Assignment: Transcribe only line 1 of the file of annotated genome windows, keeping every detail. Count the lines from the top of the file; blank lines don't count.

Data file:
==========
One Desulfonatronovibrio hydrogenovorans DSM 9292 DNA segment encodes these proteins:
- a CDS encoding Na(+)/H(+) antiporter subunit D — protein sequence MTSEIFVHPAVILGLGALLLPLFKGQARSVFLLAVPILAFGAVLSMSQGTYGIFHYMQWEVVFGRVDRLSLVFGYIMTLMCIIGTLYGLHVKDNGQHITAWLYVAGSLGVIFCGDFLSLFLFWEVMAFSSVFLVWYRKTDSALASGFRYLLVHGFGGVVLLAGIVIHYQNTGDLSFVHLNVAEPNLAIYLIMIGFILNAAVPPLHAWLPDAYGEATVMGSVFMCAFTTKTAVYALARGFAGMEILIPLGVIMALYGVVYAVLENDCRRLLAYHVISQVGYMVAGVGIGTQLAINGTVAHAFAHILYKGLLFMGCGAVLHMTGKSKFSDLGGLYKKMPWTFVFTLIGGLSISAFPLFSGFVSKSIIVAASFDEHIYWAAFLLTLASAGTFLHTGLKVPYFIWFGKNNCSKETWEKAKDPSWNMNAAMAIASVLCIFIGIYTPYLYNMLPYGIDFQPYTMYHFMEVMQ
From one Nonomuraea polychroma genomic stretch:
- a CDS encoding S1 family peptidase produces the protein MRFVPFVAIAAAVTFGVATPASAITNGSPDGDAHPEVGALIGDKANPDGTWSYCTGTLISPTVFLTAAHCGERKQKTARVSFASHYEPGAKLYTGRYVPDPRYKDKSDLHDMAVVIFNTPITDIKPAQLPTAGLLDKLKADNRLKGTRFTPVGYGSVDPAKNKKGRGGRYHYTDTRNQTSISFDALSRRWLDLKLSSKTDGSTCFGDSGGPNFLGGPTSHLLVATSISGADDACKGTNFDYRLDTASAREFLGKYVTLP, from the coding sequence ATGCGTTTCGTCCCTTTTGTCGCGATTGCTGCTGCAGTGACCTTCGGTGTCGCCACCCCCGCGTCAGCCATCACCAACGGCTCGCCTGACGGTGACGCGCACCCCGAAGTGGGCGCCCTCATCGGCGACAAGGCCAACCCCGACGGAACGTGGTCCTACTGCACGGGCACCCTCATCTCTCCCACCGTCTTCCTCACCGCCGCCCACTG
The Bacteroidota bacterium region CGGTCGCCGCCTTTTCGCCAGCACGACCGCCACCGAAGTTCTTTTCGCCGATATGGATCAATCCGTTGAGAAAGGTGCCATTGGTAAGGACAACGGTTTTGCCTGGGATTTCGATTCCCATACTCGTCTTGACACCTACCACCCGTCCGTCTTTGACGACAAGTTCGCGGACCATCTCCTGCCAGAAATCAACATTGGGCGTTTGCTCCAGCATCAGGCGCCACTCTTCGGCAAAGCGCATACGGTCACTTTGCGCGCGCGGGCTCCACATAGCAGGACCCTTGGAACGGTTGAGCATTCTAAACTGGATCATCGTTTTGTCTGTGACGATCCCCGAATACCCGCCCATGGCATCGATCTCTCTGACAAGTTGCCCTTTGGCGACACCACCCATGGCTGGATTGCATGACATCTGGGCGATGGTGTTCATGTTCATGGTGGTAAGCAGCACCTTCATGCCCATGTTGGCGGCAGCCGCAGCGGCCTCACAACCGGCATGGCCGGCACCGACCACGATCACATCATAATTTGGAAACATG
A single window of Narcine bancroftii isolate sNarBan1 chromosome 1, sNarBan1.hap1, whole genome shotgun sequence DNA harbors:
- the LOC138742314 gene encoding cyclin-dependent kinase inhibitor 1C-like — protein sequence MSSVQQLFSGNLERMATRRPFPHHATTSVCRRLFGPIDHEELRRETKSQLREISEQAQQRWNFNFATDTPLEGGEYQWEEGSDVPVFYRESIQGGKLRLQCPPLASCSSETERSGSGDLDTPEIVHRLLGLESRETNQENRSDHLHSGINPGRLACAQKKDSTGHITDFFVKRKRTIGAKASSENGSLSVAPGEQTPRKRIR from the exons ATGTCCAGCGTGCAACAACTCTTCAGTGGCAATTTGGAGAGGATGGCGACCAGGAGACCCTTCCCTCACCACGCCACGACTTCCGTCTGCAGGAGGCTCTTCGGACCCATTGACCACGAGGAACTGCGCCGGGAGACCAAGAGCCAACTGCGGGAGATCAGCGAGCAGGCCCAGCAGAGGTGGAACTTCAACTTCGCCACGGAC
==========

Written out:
One Desulfonatronovibrio hydrogenovorans DSM 9292 DNA segment encodes these proteins: